The Primal is not just a beefier Nomad: the baffle designs differ in geometry, with the Primal’s baffles being curved versus a curve and steps for the Nomad. The relief cuts or “mouse holes” are aligned throughout the stack, presumably to minimize point of impact shift and improve supersonic suppression. Below, the Nomad (left) and the Primal (right).
You can see the classic cone baffles from the mount end in the picture below.
And here’s another shot of the cones from the muzzle end of the Primal.
The Primal can be outfitted with every Dead Air mount currently available. From the included 5/8 x 24 direct thread mount (included), to the KEYMO system, the Xeno system, three lug, and pistons for pistols hosts. The Xeno system is currently my favorite – simple, no moving pieces, and with left hand threads to prevent unscrewing any muzzle devices .
As a comparison, below are the Dead Air Nomad (Top), Dead Air Nomad-L (middle) and the Dead Air Primal (bottom). The Primal’s diameter is slightly smaller than the Nomad, presumably to maintain hoop strength without increasing weight (the larger the diameter, the more challenging it is to contain higher pressures). No need to critique my science, I’m not an actual engineer.
So far I’ve suppressed the following hosts and calibers using the Primal:
- 9mm – Pistol (subsonic)
- 9mm – Full Auto SP5K (subsonic/three lug)
- .45 ACP – H&K MARK 23 (subsonic)
- 5.56mm – Full Auto AR-15/M16 with a 14.5” barrel
- 300BLK – SIG MCX Rattler (supersonic/subsonic)
- 300BLK – Bolt Action (subsonic)
- .308 – SIG 716i AR-10
- .45-70 – Henry Big Boy X (full power Underwood – just two rounds)
The pistol hosts suppressed very well with the Primal. While it is not the quietest pistol suppressor I’ve shot, it was better than I expected. The H&K SMG suppressed decently – the .458 bore may have made it louder than other options. Blowback was very minimal.
All of the supersonic rifle rounds seemed to perform on par with other rifle silencers currently on the market. Without proper metering equipment, it would be difficult to make any conclusions based on the perception of the shooter’s ear alone. Anecdotally, the AR-10 was my favorite host out of all the supersonic rifle calibers.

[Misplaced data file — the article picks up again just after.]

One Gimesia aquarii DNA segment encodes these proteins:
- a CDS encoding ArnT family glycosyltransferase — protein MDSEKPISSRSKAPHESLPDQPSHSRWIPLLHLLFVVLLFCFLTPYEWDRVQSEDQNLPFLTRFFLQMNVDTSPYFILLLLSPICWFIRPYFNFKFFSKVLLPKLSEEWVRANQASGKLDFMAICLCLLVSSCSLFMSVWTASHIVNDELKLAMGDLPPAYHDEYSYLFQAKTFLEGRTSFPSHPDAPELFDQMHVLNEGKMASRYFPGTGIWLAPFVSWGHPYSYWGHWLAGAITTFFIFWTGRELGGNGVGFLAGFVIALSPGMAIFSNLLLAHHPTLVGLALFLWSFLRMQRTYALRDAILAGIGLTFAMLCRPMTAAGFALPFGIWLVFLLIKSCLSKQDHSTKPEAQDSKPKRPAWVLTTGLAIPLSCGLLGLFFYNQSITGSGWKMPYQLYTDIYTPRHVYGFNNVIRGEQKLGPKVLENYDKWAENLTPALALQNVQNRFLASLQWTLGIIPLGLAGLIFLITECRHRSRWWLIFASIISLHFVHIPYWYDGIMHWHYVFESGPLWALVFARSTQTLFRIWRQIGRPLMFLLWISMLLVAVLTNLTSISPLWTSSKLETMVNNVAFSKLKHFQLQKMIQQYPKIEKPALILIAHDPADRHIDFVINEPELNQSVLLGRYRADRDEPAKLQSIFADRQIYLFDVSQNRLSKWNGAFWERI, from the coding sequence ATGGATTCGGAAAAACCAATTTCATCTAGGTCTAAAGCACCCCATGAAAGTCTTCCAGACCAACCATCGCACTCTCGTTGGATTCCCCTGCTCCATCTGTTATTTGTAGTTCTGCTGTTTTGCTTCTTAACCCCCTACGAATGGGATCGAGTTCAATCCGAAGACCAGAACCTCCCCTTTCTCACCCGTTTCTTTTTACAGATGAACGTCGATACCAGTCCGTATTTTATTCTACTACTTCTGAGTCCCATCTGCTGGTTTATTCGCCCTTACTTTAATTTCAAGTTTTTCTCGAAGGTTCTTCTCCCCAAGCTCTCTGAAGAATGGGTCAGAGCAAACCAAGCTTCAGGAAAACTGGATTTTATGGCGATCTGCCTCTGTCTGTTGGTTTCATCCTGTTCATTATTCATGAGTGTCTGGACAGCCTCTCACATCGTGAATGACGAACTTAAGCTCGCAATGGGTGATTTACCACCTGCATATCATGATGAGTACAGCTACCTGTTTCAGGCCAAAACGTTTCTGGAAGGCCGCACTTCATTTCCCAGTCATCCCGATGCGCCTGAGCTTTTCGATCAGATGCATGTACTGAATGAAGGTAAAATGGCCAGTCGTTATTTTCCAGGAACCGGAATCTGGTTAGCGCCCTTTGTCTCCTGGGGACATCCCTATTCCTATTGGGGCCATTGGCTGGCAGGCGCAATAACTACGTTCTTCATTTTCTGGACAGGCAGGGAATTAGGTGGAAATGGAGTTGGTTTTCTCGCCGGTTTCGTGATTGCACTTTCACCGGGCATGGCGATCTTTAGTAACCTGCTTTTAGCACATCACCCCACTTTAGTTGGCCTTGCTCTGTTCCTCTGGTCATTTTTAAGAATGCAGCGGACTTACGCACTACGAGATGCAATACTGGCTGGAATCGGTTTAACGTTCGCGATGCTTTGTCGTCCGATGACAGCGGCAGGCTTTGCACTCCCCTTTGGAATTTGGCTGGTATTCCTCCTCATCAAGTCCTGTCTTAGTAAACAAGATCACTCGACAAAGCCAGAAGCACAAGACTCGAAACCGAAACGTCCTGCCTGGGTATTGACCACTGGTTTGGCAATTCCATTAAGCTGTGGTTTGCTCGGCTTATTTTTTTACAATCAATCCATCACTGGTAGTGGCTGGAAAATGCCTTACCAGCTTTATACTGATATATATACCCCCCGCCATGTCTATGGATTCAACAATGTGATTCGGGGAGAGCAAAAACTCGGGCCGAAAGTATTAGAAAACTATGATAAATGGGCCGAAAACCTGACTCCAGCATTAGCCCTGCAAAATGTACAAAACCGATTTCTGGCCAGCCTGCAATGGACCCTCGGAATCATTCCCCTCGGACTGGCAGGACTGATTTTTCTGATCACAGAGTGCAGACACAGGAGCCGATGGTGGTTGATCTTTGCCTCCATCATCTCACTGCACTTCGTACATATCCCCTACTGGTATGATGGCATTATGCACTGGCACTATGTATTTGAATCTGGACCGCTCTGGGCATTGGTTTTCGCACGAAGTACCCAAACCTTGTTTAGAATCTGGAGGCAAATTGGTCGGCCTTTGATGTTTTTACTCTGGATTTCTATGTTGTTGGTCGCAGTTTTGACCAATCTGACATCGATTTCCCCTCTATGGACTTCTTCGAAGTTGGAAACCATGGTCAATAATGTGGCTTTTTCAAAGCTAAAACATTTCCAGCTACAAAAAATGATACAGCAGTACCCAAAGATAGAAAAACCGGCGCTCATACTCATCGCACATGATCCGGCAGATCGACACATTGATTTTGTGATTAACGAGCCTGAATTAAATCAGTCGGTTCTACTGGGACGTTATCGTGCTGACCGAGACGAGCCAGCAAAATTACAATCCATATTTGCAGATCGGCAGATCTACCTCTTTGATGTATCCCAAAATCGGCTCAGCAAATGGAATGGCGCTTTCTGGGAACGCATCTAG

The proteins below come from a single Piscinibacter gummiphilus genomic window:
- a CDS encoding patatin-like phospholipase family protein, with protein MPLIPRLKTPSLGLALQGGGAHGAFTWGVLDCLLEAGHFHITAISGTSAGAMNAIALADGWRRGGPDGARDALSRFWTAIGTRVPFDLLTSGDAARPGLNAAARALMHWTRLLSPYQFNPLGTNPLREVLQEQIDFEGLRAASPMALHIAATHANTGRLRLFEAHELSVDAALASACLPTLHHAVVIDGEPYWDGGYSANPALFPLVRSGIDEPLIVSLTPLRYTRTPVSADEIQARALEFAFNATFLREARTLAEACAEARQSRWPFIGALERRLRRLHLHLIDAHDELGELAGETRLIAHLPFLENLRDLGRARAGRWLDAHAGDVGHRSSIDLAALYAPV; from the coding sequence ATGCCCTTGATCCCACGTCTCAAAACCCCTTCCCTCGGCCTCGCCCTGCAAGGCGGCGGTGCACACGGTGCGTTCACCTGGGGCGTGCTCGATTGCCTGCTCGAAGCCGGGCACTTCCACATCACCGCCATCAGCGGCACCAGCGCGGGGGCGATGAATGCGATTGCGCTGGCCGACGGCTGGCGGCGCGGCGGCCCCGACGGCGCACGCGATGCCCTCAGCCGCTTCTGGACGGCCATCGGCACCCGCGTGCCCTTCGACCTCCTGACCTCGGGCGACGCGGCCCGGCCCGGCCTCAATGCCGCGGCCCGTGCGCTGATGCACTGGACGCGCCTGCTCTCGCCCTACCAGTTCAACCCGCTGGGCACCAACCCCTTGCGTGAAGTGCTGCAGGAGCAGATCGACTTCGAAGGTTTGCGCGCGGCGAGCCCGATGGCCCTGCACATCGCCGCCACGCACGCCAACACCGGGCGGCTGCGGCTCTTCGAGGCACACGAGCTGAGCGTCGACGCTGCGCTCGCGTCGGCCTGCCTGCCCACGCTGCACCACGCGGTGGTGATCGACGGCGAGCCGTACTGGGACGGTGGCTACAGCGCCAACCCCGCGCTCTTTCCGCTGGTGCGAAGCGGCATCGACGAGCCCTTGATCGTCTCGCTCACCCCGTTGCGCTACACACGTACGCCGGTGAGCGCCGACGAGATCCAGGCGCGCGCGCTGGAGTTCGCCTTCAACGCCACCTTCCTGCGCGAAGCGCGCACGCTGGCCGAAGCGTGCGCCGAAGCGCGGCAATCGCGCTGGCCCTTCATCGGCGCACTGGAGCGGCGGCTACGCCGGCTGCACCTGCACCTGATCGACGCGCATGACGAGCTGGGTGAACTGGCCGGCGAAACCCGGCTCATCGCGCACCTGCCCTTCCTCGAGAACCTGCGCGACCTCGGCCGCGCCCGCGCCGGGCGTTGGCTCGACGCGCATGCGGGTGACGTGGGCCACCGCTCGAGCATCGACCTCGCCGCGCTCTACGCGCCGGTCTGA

Where I believe I can offer the most insight is with the subsonic 300BLK hosts. I’ve shot a decent amount of 300BLK over the years and have earned my Blackout Connoisseur merit badge. First, there is a noticeable first round pop. Not obnoxious or annoying, but it’s there. That was a bit of a surprise since Dead Air has always ranked high in the absence of FRP (the Nomad line). After the first shot, the rest of the rounds suppressed well above average. Impressive when factoring in the over generous bore size.
When making your decision whether or not the Primal meets your needs, I would evaluate it holistically – that is don’t judge it based on the performance of a single round or host. This is a Swiss Army Knife, not a scalpel, butcher knife, or EDC folder. With the Primal, you could suppress nearly every threaded barrel in your safe. Why quibble over a decibel or two when in a few minutes you can go from a .45-70 rifle to a 9mm pistol. That’s the Primal’s real power.
Thanks for reading. Be safe and we’ll see you back here next weekend for another Silencer Saturday.